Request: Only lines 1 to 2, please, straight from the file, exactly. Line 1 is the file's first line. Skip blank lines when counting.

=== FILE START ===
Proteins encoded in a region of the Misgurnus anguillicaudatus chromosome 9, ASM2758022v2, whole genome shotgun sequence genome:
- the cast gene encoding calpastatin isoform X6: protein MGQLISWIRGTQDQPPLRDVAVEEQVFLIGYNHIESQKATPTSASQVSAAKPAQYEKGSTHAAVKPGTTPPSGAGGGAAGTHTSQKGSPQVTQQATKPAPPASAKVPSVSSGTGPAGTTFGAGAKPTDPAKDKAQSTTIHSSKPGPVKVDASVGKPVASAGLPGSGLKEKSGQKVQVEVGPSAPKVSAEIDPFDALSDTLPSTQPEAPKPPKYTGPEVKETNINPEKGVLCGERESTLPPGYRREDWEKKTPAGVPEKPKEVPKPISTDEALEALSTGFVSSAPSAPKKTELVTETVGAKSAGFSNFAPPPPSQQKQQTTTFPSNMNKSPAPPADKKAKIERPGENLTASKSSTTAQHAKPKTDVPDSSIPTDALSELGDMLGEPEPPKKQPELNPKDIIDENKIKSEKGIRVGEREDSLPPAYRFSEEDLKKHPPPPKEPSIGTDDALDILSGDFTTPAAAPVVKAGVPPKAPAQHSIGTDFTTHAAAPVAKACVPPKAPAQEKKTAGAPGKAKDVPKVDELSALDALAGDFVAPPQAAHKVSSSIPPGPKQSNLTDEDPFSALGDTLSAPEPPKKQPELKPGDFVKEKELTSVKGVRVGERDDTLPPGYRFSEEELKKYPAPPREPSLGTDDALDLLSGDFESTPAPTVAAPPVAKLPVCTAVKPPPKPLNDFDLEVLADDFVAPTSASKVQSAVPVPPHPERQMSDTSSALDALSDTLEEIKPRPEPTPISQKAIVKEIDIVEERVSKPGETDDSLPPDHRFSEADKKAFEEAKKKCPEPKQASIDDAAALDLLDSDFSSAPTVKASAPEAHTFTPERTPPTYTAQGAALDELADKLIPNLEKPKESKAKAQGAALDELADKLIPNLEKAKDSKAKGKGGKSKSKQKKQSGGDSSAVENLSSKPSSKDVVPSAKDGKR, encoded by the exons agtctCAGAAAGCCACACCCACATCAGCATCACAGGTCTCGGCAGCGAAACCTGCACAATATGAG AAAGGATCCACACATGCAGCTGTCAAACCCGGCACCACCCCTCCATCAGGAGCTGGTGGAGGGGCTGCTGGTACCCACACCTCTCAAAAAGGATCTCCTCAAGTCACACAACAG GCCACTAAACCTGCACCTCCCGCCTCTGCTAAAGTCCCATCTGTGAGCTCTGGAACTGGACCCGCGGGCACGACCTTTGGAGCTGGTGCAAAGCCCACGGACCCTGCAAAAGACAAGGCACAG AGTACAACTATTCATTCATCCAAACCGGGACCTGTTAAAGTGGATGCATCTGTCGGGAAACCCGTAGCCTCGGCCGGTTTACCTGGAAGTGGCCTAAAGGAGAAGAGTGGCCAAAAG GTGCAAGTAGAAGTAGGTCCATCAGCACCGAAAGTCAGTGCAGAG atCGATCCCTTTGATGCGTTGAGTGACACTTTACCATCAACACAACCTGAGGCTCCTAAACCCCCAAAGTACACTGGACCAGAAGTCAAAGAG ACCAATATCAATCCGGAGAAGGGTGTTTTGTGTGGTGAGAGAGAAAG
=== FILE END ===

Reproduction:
Proteins encoded in a region of the Misgurnus anguillicaudatus chromosome 9, ASM2758022v2, whole genome shotgun sequence genome:
- the cast gene encoding calpastatin isoform X6: protein MGQLISWIRGTQDQPPLRDVAVEEQVFLIGYNHIESQKATPTSASQVSAAKPAQYEKGSTHAAVKPGTTPPSGAGGGAAGTHTSQKGSPQVTQQATKPAPPASAKVPSVSSGTGPAGTTFGAGAKPTDPAKDKAQSTTIHSSKPGPVKVDASVGKPVASAGLPGSGLKEKSGQKVQVEVGPSAPKVSAEIDPFDALSDTLPSTQPEAPKPPKYTGPEVKETNINPEKGVLCGERESTLPPGYRREDWEKKTPAGVPEKPKEVPKPISTDEALEALSTGFVSSAPSAPKKTELVTETVGAKSAGFSNFAPPPPSQQKQQTTTFPSNMNKSPAPPADKKAKIERPGENLTASKSSTTAQHAKPKTDVPDSSIPTDALSELGDMLGEPEPPKKQPELNPKDIIDENKIKSEKGIRVGEREDSLPPAYRFSEEDLKKHPPPPKEPSIGTDDALDILSGDFTTPAAAPVVKAGVPPKAPAQHSIGTDFTTHAAAPVAKACVPPKAPAQEKKTAGAPGKAKDVPKVDELSALDALAGDFVAPPQAAHKVSSSIPPGPKQSNLTDEDPFSALGDTLSAPEPPKKQPELKPGDFVKEKELTSVKGVRVGERDDTLPPGYRFSEEELKKYPAPPREPSLGTDDALDLLSGDFESTPAPTVAAPPVAKLPVCTAVKPPPKPLNDFDLEVLADDFVAPTSASKVQSAVPVPPHPERQMSDTSSALDALSDTLEEIKPRPEPTPISQKAIVKEIDIVEERVSKPGETDDSLPPDHRFSEADKKAFEEAKKKCPEPKQASIDDAAALDLLDSDFSSAPTVKASAPEAHTFTPERTPPTYTAQGAALDELADKLIPNLEKPKESKAKAQGAALDELADKLIPNLEKAKDSKAKGKGGKSKSKQKKQSGGDSSAVENLSSKPSSKDVVPSAKDGKR, encoded by the exons agtctCAGAAAGCCACACCCACATCAGCATCACAGGTCTCGGCAGCGAAACCTGCACAATATGAG AAAGGATCCACACATGCAGCTGTCAAACCCGGCACCACCCCTCCATCAGGAGCTGGTGGAGGGGCTGCTGGTACCCACACCTCTCAAAAAGGATCTCCTCAAGTCACACAACAG GCCACTAAACCTGCACCTCCCGCCTCTGCTAAAGTCCCATCTGTGAGCTCTGGAACTGGACCCGCGGGCACGACCTTTGGAGCTGGTGCAAAGCCCACGGACCCTGCAAAAGACAAGGCACAG AGTACAACTATTCATTCATCCAAACCGGGACCTGTTAAAGTGGATGCATCTGTCGGGAAACCCGTAGCCTCGGCCGGTTTACCTGGAAGTGGCCTAAAGGAGAAGAGTGGCCAAAAG GTGCAAGTAGAAGTAGGTCCATCAGCACCGAAAGTCAGTGCAGAG atCGATCCCTTTGATGCGTTGAGTGACACTTTACCATCAACACAACCTGAGGCTCCTAAACCCCCAAAGTACACTGGACCAGAAGTCAAAGAG ACCAATATCAATCCGGAGAAGGGTGTTTTGTGTGGTGAGAGAGAAAG